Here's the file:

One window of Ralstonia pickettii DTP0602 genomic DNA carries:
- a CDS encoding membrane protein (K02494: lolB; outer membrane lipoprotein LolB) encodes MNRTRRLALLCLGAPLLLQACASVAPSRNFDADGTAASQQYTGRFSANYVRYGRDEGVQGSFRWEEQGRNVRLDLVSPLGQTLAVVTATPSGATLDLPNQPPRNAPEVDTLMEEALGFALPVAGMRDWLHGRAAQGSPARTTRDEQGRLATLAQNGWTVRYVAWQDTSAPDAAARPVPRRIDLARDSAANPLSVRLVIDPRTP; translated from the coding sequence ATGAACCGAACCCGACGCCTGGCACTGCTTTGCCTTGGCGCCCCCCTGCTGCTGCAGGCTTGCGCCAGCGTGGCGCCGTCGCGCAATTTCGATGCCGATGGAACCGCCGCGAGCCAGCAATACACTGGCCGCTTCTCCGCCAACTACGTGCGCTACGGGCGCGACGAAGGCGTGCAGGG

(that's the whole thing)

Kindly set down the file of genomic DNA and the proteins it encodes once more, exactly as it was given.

One window of Ralstonia pickettii DTP0602 genomic DNA carries:
- a CDS encoding membrane protein (K02494: lolB; outer membrane lipoprotein LolB) encodes MNRTRRLALLCLGAPLLLQACASVAPSRNFDADGTAASQQYTGRFSANYVRYGRDEGVQGSFRWEEQGRNVRLDLVSPLGQTLAVVTATPSGATLDLPNQPPRNAPEVDTLMEEALGFALPVAGMRDWLHGRAAQGSPARTTRDEQGRLATLAQNGWTVRYVAWQDTSAPDAAARPVPRRIDLARDSAANPLSVRLVIDPRTP; translated from the coding sequence ATGAACCGAACCCGACGCCTGGCACTGCTTTGCCTTGGCGCCCCCCTGCTGCTGCAGGCTTGCGCCAGCGTGGCGCCGTCGCGCAATTTCGATGCCGATGGAACCGCCGCGAGCCAGCAATACACTGGCCGCTTCTCCGCCAACTACGTGCGCTACGGGCGCGACGAAGGCGTGCAGGG